Because of the impact that increased interest rates will have on senior housing, industry participants paid close attention to the Federal Reserve’s December meeting to see if the central bank would give any clues regarding when it might raise interest rates. And although the Fed didn’t announce significant shifts in policy after its meeting, it may have signaled a slight change in its approach by altering some wording in its post-meeting policy statement.
Does New Wording Signal a Shift in Monetary Policy?
In its earlier policy statements the Fed stated that it would keep the federal funds rate at near zero for a“considerable time” after it ends it bond buying program, which it did back in October. In order to give itself maximum flexibility on monetary policy and the timing of any interest rate hikes, the Fed purposefully refrained from specifying just how long a considerable time is. This move frustrated analysts, but it also achieved the Fed’s goal of giving it maximum room to make interest rate changes based on economic data instead of self-imposed deadlines. However, in the statement it released after its December meeting earlier this month, the Fed dropped the “considerable time” language it had been using and replaced it with the statement –“Based on its current assessment, the Committee judges that it can be patient in beginning to normalize the stance of monetary policy.” This change has left analysts wondering if the Fed is signaling a change in it its thinking on interest rates, or if it isn’t and the change in wording has no real significance.
Although the Fed also said in its statement that its new wording on being “patient” with respect to monetary policy is“consistent with the previous statement” on keeping the federal funds rate low for a “considerable time” after ending its bond buying program, many analysts are skeptical of this. Because of the impact the Fed’s post-meeting statements have on economies and markets around the world, its members are always very careful when they produce these statements and changes are rarely made unless the Fed is trying to signal something. Furthermore, according to additional information that was released after its meeting, the Federal Reserve’s policy setting Open Market Committee’s median forecast for what the federal funds rate will be at the end of 2015 is now 1.125%, which is significantly lower than the 1.375% it had projected just a few months ago in September. This sudden decrease could be because of an inflation rate that at its current level of 1.3%, continues to be far below the Federal Reserve’s 2% target and isn’t likely to increase much next year because of continued pressure on wages and a steep drop in the price of oil which also helps keep prices for consumer goods low. Without the threat of inflation to justify interest rate hikes, the economy and labor market would probably have to improve at greater rates than they have over the past few years in order for the Fed to raise interest rates any higher than the 1.125% its members are projecting.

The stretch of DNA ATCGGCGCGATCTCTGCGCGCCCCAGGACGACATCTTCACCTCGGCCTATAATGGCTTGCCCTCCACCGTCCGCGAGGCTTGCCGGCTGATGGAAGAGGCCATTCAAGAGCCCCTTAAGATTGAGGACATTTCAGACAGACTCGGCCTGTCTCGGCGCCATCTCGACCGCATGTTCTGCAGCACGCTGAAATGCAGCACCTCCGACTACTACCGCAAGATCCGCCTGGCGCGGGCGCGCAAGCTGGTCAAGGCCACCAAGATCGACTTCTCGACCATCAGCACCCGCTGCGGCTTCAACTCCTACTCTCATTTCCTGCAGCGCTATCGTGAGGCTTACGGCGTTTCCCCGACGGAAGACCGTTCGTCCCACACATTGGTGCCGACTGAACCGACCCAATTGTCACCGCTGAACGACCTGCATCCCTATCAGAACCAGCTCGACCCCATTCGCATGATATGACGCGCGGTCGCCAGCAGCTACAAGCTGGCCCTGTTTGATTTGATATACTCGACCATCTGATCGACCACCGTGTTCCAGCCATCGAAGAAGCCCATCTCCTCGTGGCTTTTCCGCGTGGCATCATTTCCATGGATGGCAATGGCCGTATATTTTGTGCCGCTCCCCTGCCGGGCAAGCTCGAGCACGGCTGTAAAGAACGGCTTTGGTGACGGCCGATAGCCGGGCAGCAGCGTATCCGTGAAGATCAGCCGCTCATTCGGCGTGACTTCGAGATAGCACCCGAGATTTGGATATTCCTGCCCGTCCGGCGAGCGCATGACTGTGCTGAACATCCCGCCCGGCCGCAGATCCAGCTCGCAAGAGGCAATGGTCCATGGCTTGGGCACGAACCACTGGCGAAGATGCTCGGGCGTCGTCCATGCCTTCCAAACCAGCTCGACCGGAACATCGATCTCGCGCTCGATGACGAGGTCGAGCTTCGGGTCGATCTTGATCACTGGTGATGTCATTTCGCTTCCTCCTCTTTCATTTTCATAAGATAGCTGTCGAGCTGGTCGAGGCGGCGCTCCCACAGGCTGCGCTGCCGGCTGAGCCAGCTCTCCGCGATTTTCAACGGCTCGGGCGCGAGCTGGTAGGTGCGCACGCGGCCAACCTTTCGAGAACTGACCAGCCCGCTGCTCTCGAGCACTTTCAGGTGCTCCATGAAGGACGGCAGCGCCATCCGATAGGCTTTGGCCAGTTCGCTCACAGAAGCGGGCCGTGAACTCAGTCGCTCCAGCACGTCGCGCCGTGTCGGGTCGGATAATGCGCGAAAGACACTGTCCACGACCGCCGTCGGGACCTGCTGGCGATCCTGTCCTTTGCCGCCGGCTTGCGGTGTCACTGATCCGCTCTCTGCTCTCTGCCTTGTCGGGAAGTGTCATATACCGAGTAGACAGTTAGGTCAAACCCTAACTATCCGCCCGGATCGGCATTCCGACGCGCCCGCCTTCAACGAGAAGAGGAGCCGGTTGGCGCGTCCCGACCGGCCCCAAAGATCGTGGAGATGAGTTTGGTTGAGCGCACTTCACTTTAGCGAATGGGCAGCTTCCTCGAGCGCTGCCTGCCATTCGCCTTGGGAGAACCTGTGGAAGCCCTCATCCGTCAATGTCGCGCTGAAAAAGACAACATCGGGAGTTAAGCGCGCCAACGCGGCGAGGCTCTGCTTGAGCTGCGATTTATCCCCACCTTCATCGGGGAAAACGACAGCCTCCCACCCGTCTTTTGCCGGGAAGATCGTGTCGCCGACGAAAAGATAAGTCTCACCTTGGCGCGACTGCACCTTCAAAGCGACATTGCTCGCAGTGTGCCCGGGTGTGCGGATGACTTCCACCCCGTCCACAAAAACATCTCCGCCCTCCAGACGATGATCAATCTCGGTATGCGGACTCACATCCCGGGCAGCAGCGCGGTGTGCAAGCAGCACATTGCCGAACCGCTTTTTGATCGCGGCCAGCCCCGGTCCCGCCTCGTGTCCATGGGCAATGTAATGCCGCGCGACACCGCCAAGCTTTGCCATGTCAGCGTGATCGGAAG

While analysts are left to ponder what the Fed’s changed wording means, just when exactly it will raise interest rates and how much it will raise them by, senior housing participants who are interested in taking advantage of today’s low interest rates before any increase should contact the Chicago-based financing firm Cambridge Realty Capital to learn more about the many different financing options that it offers for acquisitions, sale/leasebacks, joint ventures and other purposes as well.